Many people do not realize the influence of Judaism upon our founding fathers. As you celebrate this weekend with your family, please remember some of the many gifts Judaism has given to our nation:

 

Haim Solomom (1740-1785) was a Polish-born businessman who lived in New York City.  By helping Robert Morris, the chief financier of the American Revolution and Continental Army, to convert French loans into available cash to be used by the army, he is considered one of the prime reasons our Army was able to survive.  When the Continental Army was out of money immediately prior to the Battle of Yorktown, and Robert Morris had no suggestions, George Washington simply said, “Send for Haim Solomon”.  Not only did he ultimately raise over $650,000 for the Revolution (equating to over 16 million in today’s terms), he gave additional monies personally to soldiers in need. He died in personal poverty financially, but considered himself of great wealth because of his help in creating a nation that would be welcoming to Jews.

 

We have all heard of the Tony award winning musical, Hamilton. But long before his story was explored on Broadway, the financial architect of our nation was educated in a Jewish school.  According to Dr. Andrew Porwancher in his book, “The Jewish Founding Father:  Alexander Hamilton’s Hidden Life” (Harvard Univ. Press), Hamilton’s mother Rachel additionally converted to Judaism upon marrying Johann Levine in 1745.  If you loved the play, I suggest taking a look at this book for all the interesting and fascinating information about this “Jewish” founding father.

 

In 1620, William Bradford, one of the leaders of the pilgrims, proposed that Hebrew should be the official language of America. Based upon the idea that the early American settlers modeled themselves after the biblical Exodus, this idea was proposed again in 1780 by George Washington’s good friend, Marquis de Chastellux, and picked up a lot of momentum as many of our early leaders wanted to distance themselves from anything British, including the language.  The universities of the time were very Pro Hebrew, making the language mandatory study, and even allowing students to do commencement speeches in the Holy Tongue.  The Seal of Yale has a Hebrew phrase in Hebrew letters, and it is clear that at least both Madison and Jefferson were conversant in the language.  The Touro Synagogue was dedicated in 1763 in Rhode Island, and Judaism has always been part of the spiritual fabric of our nation.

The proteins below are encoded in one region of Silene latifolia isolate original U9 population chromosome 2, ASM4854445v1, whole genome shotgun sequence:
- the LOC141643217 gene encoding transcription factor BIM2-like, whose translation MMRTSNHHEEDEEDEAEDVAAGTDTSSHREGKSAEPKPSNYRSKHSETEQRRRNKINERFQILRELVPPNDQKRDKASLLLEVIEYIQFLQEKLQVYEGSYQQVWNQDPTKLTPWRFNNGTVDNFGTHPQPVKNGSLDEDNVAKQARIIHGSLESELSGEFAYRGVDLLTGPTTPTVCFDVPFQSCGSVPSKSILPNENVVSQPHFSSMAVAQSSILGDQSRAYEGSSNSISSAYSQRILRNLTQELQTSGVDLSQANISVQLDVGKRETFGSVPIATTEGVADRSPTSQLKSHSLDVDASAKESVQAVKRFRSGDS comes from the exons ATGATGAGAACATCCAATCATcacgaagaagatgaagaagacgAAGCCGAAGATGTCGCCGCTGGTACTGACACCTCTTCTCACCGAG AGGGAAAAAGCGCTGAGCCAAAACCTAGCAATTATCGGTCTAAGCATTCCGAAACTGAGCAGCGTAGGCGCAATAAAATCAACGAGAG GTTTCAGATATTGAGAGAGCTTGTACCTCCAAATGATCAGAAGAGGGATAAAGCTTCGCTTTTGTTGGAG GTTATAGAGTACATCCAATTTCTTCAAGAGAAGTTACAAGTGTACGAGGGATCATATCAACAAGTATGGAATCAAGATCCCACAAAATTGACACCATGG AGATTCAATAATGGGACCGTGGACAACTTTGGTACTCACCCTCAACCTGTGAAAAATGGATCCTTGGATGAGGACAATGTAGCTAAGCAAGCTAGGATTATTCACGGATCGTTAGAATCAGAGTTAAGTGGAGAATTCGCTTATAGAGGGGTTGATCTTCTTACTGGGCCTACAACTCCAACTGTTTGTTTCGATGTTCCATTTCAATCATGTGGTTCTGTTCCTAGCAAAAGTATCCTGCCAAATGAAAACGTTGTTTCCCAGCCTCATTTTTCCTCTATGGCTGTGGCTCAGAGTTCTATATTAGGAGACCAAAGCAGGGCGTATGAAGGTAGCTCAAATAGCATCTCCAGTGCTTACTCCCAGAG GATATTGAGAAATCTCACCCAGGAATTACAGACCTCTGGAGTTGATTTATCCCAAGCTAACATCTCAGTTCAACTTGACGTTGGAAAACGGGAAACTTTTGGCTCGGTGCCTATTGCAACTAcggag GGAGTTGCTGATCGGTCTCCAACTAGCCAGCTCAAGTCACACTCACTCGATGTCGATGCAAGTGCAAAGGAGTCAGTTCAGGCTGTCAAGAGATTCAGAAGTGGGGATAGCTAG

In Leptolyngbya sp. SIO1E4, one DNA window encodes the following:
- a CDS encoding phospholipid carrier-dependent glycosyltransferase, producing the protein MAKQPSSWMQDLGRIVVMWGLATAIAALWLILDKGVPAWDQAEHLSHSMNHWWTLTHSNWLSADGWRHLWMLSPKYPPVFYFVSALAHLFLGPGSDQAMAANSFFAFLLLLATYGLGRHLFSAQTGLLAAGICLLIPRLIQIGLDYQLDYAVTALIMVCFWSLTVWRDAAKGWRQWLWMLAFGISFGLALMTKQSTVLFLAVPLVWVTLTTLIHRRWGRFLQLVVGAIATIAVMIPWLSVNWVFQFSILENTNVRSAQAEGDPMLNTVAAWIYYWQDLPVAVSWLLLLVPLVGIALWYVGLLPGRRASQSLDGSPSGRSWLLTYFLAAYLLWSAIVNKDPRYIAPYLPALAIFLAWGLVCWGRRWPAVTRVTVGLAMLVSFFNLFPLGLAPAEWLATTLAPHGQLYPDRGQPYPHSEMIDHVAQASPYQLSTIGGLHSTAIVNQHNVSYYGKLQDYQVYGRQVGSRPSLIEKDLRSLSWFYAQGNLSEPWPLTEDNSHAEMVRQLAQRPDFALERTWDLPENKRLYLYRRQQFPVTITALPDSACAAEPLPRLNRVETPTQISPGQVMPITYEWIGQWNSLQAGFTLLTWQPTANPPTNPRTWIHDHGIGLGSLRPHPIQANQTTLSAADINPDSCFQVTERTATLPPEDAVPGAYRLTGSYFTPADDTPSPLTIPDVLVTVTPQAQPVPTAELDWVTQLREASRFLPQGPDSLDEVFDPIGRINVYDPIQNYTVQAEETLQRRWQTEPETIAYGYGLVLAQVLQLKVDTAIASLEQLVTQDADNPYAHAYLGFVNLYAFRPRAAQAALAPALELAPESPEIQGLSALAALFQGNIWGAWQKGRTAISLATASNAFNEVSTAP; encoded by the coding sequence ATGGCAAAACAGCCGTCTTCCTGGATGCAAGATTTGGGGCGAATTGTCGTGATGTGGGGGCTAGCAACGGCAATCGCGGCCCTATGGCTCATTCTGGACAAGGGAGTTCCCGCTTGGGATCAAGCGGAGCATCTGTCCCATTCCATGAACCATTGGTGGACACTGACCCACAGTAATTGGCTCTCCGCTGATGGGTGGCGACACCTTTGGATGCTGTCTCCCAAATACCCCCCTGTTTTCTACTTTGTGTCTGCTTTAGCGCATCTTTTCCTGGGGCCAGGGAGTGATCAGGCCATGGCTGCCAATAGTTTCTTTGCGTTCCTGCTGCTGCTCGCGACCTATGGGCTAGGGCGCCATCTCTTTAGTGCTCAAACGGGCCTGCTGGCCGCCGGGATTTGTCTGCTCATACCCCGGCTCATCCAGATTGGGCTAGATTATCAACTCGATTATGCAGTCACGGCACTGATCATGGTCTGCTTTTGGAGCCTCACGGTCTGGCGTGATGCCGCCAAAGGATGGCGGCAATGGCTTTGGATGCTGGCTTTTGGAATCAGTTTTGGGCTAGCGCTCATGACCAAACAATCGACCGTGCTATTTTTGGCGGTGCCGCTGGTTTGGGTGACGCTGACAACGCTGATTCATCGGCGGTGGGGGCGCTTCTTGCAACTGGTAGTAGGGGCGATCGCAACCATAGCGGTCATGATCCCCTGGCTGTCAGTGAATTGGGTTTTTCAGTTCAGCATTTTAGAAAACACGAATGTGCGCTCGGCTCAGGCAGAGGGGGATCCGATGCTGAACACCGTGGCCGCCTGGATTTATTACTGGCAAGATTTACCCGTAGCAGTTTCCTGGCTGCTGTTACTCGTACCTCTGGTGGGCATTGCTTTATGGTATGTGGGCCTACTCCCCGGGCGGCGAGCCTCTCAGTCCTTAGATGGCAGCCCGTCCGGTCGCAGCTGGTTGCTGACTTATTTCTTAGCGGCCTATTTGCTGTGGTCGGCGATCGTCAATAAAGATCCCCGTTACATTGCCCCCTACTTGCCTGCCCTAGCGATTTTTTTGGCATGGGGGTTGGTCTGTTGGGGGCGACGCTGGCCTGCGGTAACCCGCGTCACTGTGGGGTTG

The original proposed Seal of the United States included an image of the Hebrews crossing the Red Sea, and our very system of checks and balances in the government is based upon ancient Israel. The Executive, Judiciary, and Legislative model of checks and balances is directly influenced by the ancient model of the Monarchy, Great Assembly, and Cohanim.

 

This is only touching on some of the important contributions our tradition gave to the foundation and forming of this nation. There are countless others not only during revolutionary times, but throughout our history as a country. The early abolitionists, philosophers, and political leaders throughout the last 250 years have all been either Jewish or deeply affected by Jewish teachings.

 

So as you relax and observe this holiday weekend, I encourage you to begin it with Shabbat services on Friday, and continue to do some personal exploration on how Judaism has made this great nation what it is. Pick your favorite time of American history, and you will find Jewish leaders at the forefront of change, and in making this country always a better place.